While most Americans believe--or, at least, hope--that all but a handful of their Muslim countrymen find radical Islam noxious, Mr. Najib's tale is not encouraging. Not only has no one at the mosque publicly backed his reform efforts but "you can count on less than two hands the number of people who have supported me privately," Mr. Najib laments. "It's been a lonely fight."

Since the Spanish Civil War, such people have been called Fifth Columnists.  Or as Bobby Kennedy titled his book about labor-union corruption, the enemy within.  Is that too strong?


Analyzing main stream

Power Line’s Paul Hinderaker strikes again with his account of Stephanopoulos’ assuming that leftist blogs “won’t let” MSM outlets go all objective with their newsgathering.  He argues that to save themselves they should do just that but won’t, he fears, because they lack “a strong desire to be objective, and perhaps [harbor] post-modern doubts about the concept of objectivity itself.”  Read it here.


What hurts is good for us

Is bad news, like money, driving out good as regards the economy?  Republicans think so, as the gopusa.com site has it.

Despite the fact that the economy continues to grow at a healthy rate and the country has had thirty-one straight months of positive job growth, you wouldn’t know it from watching your network nightly news. The economic picture, according to the spin from ABC, NBC, and CBS, is more about job losses and outsourcing than it is about real economic growth and job gains.

This complaint unfortunately gains credibility from last Sunday’s Chi Trib page-one story about hard times in Decatur, though admittedly the Trib flies under the radar of most mainstream media criticism.

While returning to this story, however, it’s good to repeat the question, maybe to be answered in future stories, about how many jobs are lost to China vs. those lost to Tennessee and other low-taxes states.  Jobs, the answer to welfare problems, flee taxes, we must remember.

They also flee Chicago city council’s anti-Wal-Mart bias, to nearby Evergreen Park, Sun-Times tells us today.  Wal-Mart, the free-enterprise success that liberals love to hate, was rejected for 83rd & Stewart with its 325 jobs and tax revenues for the city.  So it got itself to a suburb a block away from Western Ave. city limits with its 325 jobs and tax revenues for Evergreen Park.  Too bad, aldermen, with your allegiance to labor unions, who, Samson-like, blinded but with a good grip on the pillars, would rather screw things up than give an inch.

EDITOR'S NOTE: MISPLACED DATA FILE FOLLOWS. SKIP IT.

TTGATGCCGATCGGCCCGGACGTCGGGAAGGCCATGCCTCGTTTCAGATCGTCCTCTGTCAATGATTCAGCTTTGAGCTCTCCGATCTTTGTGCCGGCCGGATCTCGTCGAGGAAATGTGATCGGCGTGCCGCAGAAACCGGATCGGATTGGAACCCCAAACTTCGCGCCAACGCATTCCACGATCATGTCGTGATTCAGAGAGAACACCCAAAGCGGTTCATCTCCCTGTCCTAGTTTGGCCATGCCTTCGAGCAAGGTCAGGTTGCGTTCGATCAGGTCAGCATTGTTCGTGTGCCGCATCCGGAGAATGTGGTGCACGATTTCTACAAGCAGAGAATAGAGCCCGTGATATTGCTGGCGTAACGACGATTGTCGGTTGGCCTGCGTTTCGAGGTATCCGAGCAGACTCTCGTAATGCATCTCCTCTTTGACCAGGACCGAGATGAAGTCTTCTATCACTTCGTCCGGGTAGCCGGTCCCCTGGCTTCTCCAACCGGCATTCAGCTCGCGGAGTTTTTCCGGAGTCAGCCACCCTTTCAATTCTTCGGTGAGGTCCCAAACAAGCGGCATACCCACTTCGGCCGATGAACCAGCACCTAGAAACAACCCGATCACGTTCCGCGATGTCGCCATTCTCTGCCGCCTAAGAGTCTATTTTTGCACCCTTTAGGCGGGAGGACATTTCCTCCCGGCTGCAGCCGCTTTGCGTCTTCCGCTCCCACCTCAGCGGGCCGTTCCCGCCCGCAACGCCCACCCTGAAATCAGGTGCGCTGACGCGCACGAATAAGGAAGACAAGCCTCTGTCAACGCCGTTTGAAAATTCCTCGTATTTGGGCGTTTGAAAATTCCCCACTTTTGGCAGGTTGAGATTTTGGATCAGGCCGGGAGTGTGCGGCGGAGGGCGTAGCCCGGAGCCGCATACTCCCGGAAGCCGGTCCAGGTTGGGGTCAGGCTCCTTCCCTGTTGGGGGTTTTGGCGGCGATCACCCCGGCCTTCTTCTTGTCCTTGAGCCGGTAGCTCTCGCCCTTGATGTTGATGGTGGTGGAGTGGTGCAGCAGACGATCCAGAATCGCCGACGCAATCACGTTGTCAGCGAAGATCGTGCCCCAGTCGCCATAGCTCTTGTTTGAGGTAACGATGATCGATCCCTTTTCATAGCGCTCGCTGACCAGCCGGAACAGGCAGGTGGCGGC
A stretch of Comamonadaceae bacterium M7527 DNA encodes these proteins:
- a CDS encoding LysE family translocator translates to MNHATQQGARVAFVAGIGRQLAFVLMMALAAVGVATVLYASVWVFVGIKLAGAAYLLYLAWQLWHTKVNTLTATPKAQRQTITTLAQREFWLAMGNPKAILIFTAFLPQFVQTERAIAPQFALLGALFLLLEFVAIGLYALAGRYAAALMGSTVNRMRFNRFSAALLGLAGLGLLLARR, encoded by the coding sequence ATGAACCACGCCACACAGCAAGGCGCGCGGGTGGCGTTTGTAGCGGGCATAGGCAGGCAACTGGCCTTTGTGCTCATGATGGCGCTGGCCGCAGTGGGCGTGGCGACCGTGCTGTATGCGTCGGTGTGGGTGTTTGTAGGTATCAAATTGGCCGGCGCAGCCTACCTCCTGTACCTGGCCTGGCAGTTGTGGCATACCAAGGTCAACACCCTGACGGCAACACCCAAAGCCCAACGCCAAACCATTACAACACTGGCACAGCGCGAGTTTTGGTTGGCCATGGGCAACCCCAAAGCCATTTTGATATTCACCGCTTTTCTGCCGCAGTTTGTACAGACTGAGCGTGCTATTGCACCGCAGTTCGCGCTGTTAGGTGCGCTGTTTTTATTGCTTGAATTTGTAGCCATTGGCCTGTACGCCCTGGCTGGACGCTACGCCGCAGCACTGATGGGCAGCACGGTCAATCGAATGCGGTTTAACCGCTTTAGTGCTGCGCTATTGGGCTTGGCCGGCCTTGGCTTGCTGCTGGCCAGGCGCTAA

What the . . . ?

If you were reading Michael Sneed this morning in Sun-Times — “It’s over . . .” — with her scoop about the friendly deal struck by Antonio Davis, wife Kendra, and Michael Axelrod — “Sneed is told” etc. — you would have looked again to see what day’s paper you had, because if you had watched WGN-TV News at Nine last night, you would have known all about it.

If you were reading Rev. Richard McBrien’s column in the Los Angeles Catholic paper about a pro-life protest of the Boston mayor’s being welcomed to a Catholic Charities dinner in December and were a regular reader of the Boston Globe, you also would have checked dates to see who copied whom.  You would have seen right quick that the Globe’s Eileen McNamara got there first by a month, which is why McBrien’s employer, U. of Notre Dame, is doing its own checking.

"These folks do not just miss the Latin Mass; they miss Cardinal Bernard Law. ... There's Bill Cotter, pining for the good old days when Law would allow Operation Rescue to use Catholic churches as staging areas for illegal blockades of abortion clinics,"